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A matter of balance

It's easy to shift more and more into fixed income if you are not paying attention to asset rebalancing

If you are not paying enough attention to your investments, then the most likely problem that will build up in your portfolio is that of an unbalanced asset allocation. Let's quickly review what the concept is.

Asset allocation simply means that a certain percentage of your investments should be in fixed income and the rest in equity. For younger or more aggressive investors, the fixed income proportion could be as low as 10 per cent, but it shouldn't be zero. For those with a more conservative approach, it could be higher.

Asset rebalancing means that instead of seeing the equity-vs-fixed question as a black-vs-white binary choice, you should be seeing it as a shade of grey.

Once every year or so, you could 'rebalance' your portfolio. What this means is that if the actual balance has veered away from your desired one, you should shift money from one to the other in order to attain that initial percentage again.

When equity is growing faster than fixed income, which is what you would expect most of the time -- you would periodically sell some equity investments and invest the money in fixed income so that the balance would be restored.

When equity starts lagging -- as it has actually happened for some time now -- you periodically sell some of your fixed income investments and move it into equity.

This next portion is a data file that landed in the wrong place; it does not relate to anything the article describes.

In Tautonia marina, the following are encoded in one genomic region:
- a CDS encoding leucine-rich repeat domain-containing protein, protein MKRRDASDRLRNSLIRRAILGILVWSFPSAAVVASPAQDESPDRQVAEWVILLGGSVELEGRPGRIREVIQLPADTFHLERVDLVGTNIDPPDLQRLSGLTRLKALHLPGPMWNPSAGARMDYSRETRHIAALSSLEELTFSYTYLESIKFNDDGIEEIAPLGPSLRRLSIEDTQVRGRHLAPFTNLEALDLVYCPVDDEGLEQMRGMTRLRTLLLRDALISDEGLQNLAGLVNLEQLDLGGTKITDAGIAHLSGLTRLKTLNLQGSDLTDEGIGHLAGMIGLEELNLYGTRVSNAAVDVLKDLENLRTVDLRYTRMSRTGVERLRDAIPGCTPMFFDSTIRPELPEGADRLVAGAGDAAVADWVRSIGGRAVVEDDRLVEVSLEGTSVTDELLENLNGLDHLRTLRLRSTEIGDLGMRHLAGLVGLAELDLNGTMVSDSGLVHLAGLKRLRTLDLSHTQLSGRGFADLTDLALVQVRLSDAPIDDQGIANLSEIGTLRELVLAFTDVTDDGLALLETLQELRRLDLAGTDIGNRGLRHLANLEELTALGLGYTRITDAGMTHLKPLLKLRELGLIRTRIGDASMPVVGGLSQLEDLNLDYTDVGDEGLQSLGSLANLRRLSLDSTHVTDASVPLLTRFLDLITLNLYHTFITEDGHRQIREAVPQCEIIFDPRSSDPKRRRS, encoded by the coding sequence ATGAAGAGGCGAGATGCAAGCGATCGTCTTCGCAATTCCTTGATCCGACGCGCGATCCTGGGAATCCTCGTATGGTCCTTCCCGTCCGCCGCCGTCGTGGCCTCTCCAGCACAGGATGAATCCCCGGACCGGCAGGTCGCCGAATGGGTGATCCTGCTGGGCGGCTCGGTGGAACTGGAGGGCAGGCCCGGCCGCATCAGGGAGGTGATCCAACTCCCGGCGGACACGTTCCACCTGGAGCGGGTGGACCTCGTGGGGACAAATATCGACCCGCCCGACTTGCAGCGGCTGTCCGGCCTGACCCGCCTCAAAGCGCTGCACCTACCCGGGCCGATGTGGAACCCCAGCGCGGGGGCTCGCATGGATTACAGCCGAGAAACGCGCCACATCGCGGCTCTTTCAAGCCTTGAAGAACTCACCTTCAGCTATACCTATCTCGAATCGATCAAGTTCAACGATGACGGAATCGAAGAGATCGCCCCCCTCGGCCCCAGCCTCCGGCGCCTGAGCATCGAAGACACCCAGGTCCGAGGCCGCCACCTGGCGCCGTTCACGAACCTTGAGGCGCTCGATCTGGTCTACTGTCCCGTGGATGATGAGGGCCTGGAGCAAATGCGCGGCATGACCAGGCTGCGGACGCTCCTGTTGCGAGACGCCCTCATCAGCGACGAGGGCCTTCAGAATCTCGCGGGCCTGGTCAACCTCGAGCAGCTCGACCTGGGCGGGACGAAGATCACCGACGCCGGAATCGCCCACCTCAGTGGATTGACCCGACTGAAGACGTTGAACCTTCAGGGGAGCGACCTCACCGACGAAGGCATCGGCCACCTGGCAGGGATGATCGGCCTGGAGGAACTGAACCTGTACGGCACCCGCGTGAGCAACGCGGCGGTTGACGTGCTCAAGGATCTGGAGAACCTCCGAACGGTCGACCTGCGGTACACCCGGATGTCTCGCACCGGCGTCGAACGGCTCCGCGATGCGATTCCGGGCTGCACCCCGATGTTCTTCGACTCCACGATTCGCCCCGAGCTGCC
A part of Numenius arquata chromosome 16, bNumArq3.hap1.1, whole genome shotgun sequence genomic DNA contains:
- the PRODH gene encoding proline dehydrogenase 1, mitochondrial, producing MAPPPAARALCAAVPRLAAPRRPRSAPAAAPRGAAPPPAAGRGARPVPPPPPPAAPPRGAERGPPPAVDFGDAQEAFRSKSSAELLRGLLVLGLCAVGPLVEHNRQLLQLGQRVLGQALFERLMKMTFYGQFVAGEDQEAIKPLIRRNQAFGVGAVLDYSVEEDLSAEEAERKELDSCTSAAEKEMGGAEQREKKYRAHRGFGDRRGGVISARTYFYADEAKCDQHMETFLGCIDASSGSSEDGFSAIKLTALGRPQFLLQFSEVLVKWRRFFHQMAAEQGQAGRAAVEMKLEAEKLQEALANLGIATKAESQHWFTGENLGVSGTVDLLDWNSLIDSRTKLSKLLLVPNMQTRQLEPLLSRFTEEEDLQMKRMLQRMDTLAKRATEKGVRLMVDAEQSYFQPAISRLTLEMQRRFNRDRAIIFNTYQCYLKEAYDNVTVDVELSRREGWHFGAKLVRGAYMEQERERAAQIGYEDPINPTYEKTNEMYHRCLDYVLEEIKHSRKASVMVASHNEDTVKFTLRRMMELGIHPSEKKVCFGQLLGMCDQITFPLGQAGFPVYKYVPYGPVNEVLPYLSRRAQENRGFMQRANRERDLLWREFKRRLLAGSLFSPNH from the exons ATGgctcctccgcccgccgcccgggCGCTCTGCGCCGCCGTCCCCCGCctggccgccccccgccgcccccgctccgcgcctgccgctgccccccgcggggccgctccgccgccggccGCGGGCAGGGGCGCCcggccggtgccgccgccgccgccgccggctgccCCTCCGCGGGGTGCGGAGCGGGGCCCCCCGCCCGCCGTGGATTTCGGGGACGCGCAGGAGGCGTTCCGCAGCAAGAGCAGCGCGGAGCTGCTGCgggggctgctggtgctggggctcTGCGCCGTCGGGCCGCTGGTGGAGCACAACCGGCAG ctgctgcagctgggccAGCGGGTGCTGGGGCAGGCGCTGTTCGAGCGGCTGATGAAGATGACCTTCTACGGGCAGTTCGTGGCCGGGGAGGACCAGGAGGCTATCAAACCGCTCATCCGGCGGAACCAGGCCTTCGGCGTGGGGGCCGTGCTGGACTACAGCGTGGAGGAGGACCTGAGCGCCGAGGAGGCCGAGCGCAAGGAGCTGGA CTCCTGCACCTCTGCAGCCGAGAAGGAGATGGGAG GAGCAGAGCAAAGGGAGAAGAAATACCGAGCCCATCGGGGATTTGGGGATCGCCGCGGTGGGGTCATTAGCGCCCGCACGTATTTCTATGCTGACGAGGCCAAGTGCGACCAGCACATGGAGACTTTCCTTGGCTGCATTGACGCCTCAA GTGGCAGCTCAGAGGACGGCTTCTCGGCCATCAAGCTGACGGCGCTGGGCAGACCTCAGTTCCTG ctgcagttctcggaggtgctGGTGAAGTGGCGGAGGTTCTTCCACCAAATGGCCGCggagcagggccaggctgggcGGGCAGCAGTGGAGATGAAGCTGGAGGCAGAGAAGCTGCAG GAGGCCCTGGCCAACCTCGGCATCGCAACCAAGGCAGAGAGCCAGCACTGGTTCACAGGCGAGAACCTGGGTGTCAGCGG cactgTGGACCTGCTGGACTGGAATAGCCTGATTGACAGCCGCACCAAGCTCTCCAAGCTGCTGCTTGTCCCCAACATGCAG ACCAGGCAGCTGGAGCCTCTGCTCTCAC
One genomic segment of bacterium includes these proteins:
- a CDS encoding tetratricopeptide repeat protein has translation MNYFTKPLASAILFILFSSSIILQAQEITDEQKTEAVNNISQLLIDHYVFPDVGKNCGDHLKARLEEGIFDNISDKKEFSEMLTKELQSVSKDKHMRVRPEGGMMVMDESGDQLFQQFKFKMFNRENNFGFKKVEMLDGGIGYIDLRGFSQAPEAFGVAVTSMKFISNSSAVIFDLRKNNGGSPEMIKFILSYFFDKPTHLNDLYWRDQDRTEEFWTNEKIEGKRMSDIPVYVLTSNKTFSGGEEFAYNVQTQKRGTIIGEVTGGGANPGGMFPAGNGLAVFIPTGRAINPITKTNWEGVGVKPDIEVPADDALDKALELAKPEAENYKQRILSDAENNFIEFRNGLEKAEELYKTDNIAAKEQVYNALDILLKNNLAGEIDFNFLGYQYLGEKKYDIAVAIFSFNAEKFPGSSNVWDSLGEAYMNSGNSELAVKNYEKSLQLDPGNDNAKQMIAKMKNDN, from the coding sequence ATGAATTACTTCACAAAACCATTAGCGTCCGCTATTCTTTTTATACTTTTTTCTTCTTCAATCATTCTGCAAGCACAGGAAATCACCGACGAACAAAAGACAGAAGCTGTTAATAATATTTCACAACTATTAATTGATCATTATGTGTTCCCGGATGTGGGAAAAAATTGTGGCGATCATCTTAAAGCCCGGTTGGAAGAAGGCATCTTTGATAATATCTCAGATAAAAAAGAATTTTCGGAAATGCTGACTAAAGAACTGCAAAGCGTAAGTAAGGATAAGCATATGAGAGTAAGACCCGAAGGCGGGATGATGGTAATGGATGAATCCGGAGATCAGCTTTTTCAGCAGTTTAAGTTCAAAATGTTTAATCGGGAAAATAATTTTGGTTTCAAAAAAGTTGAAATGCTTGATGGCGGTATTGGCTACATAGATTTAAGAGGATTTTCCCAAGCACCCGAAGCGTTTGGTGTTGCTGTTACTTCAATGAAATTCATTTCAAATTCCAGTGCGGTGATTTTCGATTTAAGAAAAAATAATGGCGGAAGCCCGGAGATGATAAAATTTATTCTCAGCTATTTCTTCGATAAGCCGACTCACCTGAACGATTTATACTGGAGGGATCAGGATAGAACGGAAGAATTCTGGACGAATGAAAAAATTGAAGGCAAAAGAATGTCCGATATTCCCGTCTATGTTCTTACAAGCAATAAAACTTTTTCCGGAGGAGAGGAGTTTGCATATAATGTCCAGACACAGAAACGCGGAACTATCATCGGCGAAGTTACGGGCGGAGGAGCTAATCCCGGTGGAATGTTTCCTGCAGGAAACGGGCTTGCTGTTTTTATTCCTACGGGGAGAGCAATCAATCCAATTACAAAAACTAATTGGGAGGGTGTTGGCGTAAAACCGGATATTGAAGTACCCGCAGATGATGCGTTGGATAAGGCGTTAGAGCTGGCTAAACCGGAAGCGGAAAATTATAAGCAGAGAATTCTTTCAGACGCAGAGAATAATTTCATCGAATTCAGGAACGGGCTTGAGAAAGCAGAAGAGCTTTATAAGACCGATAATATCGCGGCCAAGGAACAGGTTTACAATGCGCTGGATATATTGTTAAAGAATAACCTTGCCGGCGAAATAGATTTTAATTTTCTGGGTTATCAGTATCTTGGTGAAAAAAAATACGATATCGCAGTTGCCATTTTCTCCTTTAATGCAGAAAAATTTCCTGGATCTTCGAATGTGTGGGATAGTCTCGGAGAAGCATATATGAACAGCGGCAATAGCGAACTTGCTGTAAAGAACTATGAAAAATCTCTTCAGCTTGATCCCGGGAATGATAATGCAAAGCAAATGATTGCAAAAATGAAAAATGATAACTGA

This implements beautifully the basic idea of booking profits and investing in the beaten-down asset. Inevitably, things revert to a mean, and that means that when equity starts lagging, you have taken out some of your profits into a safe asset.

If you have been ignoring monitoring your portfolio when equity has done badly, then you may well have built up an excess of fixed income exposure unwittingly. Ideally, all this while you should be shifting money from fixed income to equity (as explained above) so that when there is a reversion to mean, then your equity exposure will help you earn more.

This is a hard idea to implement, specially because it perpetually runs counter to the basic psychological instinct of staying with what is working. Instead, it involves shifting money from the winner to the loser.

However, even if it's a difficult thing to do, it's a very powerful and useful thing to do. As it happens, this is exactly what balanced funds (or equity-oriented hybrid funds, as the category is called) do automatically and in a tax efficient manner.

All in all, regular asset rebalancing, and not blissful ignorance is the right response to the fluctuating fortunes of equity and fixed income investments.

As with the other issues that we have discussed here, the easiest way of monitoring the asset allocation of your investments is to maintain your portfolio in the Value Research Portfolio Manager.

This story is a part of our previous report about the need to monitor your portfolio in all times.